Premier speeds to unpopularity
Bread and circuses. Or should we say 'panem et circenses'? Since the days of Julius Caesar, political leaders have always known that the best way to distract attention from their own flaws is by putting on crass spectacles for the populace.
New South Wales Premier Morris Iemma - known to his critics as Morris The Dilemma - must have thought the ancient gods of Rome were smiling on him when a group of speedboat enthusiasts asked to stage a race across Sydney Harbour last weekend.
With his Labor government mired in a sex and corruption scandal, Mr Iemma's personal popularity had recently fallen to 34 per cent. Even his own backbench MPs were in revolt, joining a noisy rally outside Parliament House against plans to privatise Sydney's power industry. The 'little emperor' of Macquarie Street no doubt imagined that the sight of sleek, sexy 'muscle boats' charging down the harbour at 250km/h would be just the thing to distract public attention. Even the weather forecast was promising.
Sadly, the omens were wrong. The Sydney Superboat Grand Prix turned out to be an unmitigated public relations disaster after one competitor, Peter Eagle, was killed and his companion, Geoff Burgess, was badly injured while testing their boat. The men's 7-metre craft flipped over, disintegrating on impact with the water.
But instead of cancelling the spectacle, organisers held a minute's silence and did a quick lap of honour before firing up their engines for the big race. The typically genteel parade of yachts, pleasure craft and ferries was replaced by a cloud of spray as 25 speedboats charged down the harbour.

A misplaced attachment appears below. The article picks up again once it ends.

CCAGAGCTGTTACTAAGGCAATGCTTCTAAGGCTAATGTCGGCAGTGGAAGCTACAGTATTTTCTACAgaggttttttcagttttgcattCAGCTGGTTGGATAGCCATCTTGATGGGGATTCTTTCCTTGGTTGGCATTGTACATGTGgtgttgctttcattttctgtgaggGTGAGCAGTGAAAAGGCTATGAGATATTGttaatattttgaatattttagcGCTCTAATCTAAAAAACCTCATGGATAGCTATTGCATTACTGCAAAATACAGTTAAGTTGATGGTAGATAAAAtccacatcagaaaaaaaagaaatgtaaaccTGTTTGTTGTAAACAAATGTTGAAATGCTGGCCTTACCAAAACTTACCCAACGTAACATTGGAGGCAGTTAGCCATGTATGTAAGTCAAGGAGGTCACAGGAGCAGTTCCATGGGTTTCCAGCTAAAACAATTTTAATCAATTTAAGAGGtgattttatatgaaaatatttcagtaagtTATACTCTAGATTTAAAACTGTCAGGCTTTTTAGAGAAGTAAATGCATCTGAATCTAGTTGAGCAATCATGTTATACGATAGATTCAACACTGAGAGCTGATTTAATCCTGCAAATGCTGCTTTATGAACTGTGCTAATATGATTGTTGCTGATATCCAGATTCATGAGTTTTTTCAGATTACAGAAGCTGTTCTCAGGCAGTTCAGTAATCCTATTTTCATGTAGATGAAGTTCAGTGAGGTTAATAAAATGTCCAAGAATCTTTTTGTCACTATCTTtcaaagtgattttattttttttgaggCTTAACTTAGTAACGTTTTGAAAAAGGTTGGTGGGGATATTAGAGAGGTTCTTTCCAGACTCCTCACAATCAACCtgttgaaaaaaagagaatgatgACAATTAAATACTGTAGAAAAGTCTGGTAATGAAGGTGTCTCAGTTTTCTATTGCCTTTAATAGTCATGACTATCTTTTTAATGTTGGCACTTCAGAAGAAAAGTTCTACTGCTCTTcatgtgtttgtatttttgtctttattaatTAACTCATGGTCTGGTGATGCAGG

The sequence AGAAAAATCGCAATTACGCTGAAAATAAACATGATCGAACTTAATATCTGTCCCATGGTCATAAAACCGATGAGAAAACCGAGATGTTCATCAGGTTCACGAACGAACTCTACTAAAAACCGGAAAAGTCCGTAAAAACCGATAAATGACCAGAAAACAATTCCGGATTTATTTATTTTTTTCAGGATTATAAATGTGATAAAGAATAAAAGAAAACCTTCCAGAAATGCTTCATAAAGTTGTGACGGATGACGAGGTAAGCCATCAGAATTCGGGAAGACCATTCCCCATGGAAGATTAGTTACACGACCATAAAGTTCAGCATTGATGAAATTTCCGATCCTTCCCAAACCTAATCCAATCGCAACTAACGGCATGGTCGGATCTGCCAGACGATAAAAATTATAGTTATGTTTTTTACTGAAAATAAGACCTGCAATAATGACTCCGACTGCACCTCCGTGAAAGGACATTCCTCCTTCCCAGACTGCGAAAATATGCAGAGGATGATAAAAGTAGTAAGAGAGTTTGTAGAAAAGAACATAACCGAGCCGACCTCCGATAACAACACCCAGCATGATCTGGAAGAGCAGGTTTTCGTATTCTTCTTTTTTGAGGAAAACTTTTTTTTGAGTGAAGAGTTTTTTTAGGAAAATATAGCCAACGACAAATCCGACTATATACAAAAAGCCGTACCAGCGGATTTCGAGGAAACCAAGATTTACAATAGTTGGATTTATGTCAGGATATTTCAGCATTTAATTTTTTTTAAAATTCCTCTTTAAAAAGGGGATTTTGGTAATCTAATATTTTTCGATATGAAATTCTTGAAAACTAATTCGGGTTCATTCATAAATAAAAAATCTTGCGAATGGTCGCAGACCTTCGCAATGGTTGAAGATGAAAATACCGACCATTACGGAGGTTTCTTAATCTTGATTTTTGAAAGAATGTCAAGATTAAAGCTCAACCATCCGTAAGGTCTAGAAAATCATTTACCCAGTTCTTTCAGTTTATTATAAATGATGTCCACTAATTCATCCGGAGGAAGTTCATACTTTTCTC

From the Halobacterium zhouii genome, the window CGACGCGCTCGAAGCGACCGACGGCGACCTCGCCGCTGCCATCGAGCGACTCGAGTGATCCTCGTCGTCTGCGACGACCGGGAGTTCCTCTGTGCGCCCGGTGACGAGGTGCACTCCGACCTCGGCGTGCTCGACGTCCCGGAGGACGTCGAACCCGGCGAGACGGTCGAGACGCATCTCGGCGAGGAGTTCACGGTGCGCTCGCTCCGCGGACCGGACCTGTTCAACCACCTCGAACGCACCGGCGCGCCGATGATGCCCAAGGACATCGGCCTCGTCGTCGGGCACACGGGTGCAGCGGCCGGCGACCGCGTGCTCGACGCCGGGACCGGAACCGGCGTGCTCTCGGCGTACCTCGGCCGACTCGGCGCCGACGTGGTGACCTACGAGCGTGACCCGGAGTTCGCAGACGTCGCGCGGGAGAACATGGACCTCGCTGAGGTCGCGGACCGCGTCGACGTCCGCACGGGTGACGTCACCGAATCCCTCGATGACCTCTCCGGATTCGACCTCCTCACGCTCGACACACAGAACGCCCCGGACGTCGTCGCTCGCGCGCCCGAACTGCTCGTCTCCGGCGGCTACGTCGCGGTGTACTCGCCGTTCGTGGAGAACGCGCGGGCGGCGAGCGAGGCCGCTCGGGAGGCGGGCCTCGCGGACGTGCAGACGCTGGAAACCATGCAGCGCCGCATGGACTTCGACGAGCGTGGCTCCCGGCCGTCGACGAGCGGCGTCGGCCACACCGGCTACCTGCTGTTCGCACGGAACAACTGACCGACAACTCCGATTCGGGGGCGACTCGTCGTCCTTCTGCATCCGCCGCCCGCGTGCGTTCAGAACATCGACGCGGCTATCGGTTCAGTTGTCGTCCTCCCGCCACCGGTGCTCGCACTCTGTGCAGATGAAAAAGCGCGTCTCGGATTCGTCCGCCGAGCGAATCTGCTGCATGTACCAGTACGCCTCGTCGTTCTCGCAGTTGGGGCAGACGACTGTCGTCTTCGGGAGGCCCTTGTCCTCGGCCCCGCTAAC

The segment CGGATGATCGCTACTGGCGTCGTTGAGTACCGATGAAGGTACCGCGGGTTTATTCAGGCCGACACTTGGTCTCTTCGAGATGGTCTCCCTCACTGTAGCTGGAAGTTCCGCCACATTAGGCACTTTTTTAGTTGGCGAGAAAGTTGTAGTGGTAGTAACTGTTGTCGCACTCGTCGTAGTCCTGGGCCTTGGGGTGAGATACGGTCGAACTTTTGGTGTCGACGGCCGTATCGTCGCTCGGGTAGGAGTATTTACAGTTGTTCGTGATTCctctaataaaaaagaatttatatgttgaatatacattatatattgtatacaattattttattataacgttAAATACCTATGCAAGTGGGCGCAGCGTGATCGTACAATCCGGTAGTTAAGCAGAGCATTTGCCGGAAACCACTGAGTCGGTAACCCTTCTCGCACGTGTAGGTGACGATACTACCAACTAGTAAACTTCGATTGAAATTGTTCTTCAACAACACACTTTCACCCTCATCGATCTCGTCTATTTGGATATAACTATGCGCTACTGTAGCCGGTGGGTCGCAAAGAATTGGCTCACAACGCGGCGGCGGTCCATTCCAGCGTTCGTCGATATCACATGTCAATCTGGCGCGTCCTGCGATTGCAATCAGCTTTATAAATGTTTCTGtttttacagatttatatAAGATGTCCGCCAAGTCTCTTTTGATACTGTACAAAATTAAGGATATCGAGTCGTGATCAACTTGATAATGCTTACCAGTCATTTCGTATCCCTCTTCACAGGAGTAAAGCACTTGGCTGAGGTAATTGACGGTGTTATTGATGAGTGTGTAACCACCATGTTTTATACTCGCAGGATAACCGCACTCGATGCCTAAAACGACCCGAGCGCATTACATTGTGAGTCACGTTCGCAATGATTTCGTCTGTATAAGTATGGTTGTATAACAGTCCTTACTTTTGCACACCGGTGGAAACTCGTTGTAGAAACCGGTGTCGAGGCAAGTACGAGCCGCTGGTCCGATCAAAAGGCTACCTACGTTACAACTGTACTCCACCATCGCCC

Sydney, normally a city of enthusiastic sports fans, was aghast. Former prime minister Paul Keating went on the radio to express his disgust that a bunch of 'crass boys with their toys' had been allowed to monopolise the harbour and destroy the weekend peace.
'All these millionaires now with their big Tupperware boats want the right to push through the harbour at 30 to 40 knots at the expense of everyone else's quiet enjoyment,' he fumed. 'This harbour truthfully should have a speed limit of about eight knots for everyone's enjoyment.'
For good measure, Mr Keating took a swipe at other equally 'crass' events held around the harbour foreshore, such as outdoor rock concerts, which he said should be consigned to less sophisticated parts of Australia, such as the Gold Coast.
His emotional outburst became a rallying call for other Sydneysiders equally appalled by the weekend spectacle.
The radio station's blog was inundated with messages of support. 'Paul's not often right, but this time he is,' wrote Jeremy.
Mr Keating's 'ban the boats' campaign also won the support of Sydney's lord mayor, Clover Moore, and leader of the state opposition, Barry O'Farrell, who called the event 'a fizzer' - instead of the expected audience of 10,000, less than 1,300 turned up. This was especially bad news for Mr Iemma, who had agreed to meet the A$50,000 (HK$358,800) cost of temporary toilets, fencing and security.
As the son of Italian migrants, Mr Iemma should know that bread and circuses, no matter how generous, do not guarantee a long and untroubled reign. Just ask Julius Caesar.